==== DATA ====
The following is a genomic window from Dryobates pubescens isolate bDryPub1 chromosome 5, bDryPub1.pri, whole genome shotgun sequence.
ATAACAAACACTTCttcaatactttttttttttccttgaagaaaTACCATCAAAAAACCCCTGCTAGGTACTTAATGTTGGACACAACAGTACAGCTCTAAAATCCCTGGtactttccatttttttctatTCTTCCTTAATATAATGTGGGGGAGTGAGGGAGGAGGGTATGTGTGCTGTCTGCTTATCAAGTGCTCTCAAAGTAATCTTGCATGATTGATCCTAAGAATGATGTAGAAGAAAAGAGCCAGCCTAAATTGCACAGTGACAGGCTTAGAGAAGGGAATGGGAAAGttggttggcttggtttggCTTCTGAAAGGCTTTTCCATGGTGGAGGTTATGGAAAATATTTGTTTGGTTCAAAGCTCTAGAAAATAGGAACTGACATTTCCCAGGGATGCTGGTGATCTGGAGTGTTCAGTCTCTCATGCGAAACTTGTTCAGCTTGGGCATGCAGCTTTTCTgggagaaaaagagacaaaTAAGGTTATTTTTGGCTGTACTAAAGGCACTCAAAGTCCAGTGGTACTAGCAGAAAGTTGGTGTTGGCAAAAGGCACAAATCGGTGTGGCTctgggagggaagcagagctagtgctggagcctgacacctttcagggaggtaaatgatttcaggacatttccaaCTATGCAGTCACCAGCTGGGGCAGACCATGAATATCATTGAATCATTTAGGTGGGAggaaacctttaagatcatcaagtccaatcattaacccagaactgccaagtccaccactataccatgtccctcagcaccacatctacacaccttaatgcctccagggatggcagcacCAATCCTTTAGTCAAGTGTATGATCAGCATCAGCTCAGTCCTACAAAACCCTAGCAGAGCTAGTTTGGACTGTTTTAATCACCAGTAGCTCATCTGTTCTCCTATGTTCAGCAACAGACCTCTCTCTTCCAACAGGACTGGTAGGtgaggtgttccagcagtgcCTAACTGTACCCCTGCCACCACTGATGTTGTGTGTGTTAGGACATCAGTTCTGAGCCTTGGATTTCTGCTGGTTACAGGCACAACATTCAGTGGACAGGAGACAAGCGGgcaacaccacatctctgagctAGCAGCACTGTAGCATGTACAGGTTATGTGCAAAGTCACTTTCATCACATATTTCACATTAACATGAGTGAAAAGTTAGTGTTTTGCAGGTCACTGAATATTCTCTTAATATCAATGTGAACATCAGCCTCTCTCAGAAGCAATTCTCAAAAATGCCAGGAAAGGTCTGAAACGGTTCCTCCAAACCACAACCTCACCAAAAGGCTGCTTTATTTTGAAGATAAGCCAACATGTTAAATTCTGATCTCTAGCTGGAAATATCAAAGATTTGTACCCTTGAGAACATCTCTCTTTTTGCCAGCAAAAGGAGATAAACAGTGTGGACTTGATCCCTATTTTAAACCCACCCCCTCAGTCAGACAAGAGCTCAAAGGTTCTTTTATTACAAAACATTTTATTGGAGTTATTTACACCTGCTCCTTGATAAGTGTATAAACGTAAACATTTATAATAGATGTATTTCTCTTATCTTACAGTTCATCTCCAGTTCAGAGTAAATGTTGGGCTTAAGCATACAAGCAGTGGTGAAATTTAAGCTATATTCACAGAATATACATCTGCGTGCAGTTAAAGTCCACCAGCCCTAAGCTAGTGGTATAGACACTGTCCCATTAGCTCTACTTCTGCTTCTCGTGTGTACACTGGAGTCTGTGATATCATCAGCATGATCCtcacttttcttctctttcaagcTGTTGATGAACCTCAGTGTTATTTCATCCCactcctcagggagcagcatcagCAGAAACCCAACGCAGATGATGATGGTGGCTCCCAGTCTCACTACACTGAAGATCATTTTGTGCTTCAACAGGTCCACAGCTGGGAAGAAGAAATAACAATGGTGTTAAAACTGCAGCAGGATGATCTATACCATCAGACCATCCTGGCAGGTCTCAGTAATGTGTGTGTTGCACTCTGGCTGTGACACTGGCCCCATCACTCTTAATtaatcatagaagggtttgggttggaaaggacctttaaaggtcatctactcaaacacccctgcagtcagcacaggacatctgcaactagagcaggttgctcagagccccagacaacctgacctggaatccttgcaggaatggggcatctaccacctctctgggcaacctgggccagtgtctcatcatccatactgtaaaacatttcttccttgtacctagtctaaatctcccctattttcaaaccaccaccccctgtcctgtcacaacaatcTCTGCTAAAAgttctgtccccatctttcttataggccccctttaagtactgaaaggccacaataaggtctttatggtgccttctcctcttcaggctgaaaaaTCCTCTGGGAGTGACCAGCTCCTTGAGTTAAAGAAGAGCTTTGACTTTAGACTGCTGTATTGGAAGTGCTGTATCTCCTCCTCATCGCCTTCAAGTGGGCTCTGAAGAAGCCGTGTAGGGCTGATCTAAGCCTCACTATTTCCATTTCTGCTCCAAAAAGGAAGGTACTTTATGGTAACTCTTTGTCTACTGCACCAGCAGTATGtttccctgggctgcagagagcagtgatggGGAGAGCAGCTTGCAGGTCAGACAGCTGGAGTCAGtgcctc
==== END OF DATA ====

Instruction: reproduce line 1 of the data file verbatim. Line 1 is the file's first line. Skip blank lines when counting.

The following is a genomic window from Dryobates pubescens isolate bDryPub1 chromosome 5, bDryPub1.pri, whole genome shotgun sequence.